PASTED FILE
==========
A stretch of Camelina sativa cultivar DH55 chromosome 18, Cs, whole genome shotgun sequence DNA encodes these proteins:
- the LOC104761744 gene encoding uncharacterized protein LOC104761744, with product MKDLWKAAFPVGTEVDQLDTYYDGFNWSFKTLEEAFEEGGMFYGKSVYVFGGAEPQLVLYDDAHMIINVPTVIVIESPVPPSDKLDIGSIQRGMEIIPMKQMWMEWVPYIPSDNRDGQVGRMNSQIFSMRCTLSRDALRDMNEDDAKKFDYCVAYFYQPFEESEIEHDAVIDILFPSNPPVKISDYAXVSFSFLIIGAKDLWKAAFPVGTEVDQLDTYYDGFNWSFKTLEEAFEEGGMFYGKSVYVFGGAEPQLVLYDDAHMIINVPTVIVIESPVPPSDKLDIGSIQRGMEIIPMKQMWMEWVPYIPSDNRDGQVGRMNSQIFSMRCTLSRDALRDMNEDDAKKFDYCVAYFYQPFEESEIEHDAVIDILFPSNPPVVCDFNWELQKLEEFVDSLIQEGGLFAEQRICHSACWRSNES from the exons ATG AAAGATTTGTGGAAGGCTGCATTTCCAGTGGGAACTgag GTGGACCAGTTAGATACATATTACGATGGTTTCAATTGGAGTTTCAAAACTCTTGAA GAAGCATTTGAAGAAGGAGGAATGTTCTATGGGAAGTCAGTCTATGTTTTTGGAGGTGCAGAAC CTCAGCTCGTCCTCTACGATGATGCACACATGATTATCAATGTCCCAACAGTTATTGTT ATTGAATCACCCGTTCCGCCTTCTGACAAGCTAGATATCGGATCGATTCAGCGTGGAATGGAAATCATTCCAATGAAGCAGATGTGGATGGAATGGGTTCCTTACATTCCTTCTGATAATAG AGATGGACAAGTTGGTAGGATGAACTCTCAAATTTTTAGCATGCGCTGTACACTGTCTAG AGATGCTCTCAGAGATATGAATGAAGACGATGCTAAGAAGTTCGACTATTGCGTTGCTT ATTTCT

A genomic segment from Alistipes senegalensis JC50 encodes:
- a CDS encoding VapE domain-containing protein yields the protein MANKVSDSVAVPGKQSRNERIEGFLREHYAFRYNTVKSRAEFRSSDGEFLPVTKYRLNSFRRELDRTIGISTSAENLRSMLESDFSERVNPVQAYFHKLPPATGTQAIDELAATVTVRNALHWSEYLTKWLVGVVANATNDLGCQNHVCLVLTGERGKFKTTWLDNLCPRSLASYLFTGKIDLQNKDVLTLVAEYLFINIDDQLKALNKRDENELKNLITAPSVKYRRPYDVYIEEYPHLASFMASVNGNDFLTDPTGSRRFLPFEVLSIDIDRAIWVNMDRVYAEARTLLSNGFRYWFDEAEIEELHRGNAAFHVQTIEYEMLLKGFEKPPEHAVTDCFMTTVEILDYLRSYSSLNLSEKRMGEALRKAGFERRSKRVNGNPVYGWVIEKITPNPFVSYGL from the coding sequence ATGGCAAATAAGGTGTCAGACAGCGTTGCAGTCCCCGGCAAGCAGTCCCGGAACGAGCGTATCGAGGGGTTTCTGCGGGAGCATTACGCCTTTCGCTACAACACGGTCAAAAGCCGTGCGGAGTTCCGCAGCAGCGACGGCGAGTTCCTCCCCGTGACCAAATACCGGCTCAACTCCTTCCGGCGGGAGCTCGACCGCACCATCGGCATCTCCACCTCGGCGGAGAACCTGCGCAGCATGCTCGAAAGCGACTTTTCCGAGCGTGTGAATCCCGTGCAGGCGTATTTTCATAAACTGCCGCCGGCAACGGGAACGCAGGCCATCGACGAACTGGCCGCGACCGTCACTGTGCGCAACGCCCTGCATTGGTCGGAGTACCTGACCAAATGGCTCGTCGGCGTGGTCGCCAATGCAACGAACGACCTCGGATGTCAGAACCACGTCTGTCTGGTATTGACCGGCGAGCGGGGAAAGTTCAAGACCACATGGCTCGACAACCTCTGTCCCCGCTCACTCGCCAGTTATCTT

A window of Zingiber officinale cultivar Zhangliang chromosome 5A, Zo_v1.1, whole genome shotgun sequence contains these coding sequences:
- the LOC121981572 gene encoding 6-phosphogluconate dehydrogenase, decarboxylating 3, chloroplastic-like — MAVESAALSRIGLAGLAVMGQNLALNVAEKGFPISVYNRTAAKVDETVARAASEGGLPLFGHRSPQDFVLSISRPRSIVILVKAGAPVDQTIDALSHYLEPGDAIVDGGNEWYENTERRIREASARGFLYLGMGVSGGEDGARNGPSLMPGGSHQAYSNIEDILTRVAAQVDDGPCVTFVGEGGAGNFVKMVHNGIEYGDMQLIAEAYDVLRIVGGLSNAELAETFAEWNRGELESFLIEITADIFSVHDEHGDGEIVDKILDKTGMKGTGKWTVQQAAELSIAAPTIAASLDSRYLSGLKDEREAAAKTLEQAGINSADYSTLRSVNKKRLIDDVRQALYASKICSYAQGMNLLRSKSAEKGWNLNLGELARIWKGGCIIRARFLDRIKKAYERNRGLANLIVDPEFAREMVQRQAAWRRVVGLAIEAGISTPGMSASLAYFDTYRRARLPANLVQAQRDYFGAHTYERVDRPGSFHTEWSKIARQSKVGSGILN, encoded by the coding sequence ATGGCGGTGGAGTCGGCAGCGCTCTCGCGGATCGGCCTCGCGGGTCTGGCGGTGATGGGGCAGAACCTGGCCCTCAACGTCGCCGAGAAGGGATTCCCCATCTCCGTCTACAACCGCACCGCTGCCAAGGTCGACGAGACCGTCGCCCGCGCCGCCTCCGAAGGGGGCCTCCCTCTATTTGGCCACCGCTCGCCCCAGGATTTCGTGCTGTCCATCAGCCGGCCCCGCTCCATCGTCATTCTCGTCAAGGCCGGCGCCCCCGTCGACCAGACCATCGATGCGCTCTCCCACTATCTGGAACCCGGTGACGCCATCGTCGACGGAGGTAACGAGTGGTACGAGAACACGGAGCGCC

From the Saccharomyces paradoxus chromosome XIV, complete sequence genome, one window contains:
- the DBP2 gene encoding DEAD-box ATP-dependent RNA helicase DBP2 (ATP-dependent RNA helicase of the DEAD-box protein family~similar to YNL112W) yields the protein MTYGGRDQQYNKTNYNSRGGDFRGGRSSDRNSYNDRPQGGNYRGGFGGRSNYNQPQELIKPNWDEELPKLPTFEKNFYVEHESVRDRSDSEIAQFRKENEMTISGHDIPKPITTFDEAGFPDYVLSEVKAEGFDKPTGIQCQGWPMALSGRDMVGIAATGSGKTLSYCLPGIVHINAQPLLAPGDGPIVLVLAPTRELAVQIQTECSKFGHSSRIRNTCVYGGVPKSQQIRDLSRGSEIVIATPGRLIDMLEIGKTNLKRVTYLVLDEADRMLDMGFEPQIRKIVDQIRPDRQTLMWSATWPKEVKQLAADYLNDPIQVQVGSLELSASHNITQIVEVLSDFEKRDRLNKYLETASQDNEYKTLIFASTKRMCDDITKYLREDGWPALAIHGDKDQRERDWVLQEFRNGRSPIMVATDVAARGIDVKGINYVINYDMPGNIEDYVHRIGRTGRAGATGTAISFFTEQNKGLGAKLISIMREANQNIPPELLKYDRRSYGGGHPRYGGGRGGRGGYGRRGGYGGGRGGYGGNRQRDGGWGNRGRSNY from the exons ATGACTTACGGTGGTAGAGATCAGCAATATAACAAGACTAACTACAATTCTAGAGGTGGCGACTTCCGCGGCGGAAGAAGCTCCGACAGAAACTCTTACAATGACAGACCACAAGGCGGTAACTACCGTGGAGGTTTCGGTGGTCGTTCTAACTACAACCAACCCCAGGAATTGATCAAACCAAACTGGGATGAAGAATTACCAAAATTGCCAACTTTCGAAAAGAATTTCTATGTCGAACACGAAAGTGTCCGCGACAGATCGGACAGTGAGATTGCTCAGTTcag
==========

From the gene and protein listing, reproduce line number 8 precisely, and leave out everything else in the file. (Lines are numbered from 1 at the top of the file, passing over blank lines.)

- the DBP2 gene encoding DEAD-box ATP-dependent RNA helicase DBP2 (ATP-dependent RNA helicase of the DEAD-box protein family~similar to YNL112W) yields the protein MTYGGRDQQYNKTNYNSRGGDFRGGRSSDRNSYNDRPQGGNYRGGFGGRSNYNQPQELIKPNWDEELPKLPTFEKNFYVEHESVRDRSDSEIAQFRKENEMTISGHDIPKPITTFDEAGFPDYVLSEVKAEGFDKPTGIQCQGWPMALSGRDMVGIAATGSGKTLSYCLPGIVHINAQPLLAPGDGPIVLVLAPTRELAVQIQTECSKFGHSSRIRNTCVYGGVPKSQQIRDLSRGSEIVIATPGRLIDMLEIGKTNLKRVTYLVLDEADRMLDMGFEPQIRKIVDQIRPDRQTLMWSATWPKEVKQLAADYLNDPIQVQVGSLELSASHNITQIVEVLSDFEKRDRLNKYLETASQDNEYKTLIFASTKRMCDDITKYLREDGWPALAIHGDKDQRERDWVLQEFRNGRSPIMVATDVAARGIDVKGINYVINYDMPGNIEDYVHRIGRTGRAGATGTAISFFTEQNKGLGAKLISIMREANQNIPPELLKYDRRSYGGGHPRYGGGRGGRGGYGRRGGYGGGRGGYGGNRQRDGGWGNRGRSNY from the exons ATGACTTACGGTGGTAGAGATCAGCAATATAACAAGACTAACTACAATTCTAGAGGTGGCGACTTCCGCGGCGGAAGAAGCTCCGACAGAAACTCTTACAATGACAGACCACAAGGCGGTAACTACCGTGGAGGTTTCGGTGGTCGTTCTAACTACAACCAACCCCAGGAATTGATCAAACCAAACTGGGATGAAGAATTACCAAAATTGCCAACTTTCGAAAAGAATTTCTATGTCGAACACGAAAGTGTCCGCGACAGATCGGACAGTGAGATTGCTCAGTTcag